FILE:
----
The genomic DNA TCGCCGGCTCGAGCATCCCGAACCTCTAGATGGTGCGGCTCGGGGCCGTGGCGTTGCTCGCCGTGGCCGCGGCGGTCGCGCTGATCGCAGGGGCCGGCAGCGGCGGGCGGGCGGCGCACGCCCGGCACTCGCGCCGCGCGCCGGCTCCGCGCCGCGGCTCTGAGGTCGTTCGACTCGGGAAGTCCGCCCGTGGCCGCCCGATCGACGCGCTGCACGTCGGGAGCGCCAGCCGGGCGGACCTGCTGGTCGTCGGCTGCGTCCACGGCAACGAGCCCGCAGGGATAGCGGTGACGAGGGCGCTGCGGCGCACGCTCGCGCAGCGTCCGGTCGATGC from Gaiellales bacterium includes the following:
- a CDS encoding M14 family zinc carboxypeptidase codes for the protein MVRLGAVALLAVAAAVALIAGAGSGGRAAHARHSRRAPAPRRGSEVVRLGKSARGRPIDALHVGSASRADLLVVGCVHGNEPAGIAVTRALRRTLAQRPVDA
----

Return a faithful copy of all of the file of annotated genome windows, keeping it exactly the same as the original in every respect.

The genomic DNA TCGCCGGCTCGAGCATCCCGAACCTCTAGATGGTGCGGCTCGGGGCCGTGGCGTTGCTCGCCGTGGCCGCGGCGGTCGCGCTGATCGCAGGGGCCGGCAGCGGCGGGCGGGCGGCGCACGCCCGGCACTCGCGCCGCGCGCCGGCTCCGCGCCGCGGCTCTGAGGTCGTTCGACTCGGGAAGTCCGCCCGTGGCCGCCCGATCGACGCGCTGCACGTCGGGAGCGCCAGCCGGGCGGACCTGCTGGTCGTCGGCTGCGTCCACGGCAACGAGCCCGCAGGGATAGCGGTGACGAGGGCGCTGCGGCGCACGCTCGCGCAGCGTCCGGTCGATGC from Gaiellales bacterium includes the following:
- a CDS encoding M14 family zinc carboxypeptidase codes for the protein MVRLGAVALLAVAAAVALIAGAGSGGRAAHARHSRRAPAPRRGSEVVRLGKSARGRPIDALHVGSASRADLLVVGCVHGNEPAGIAVTRALRRTLAQRPVDA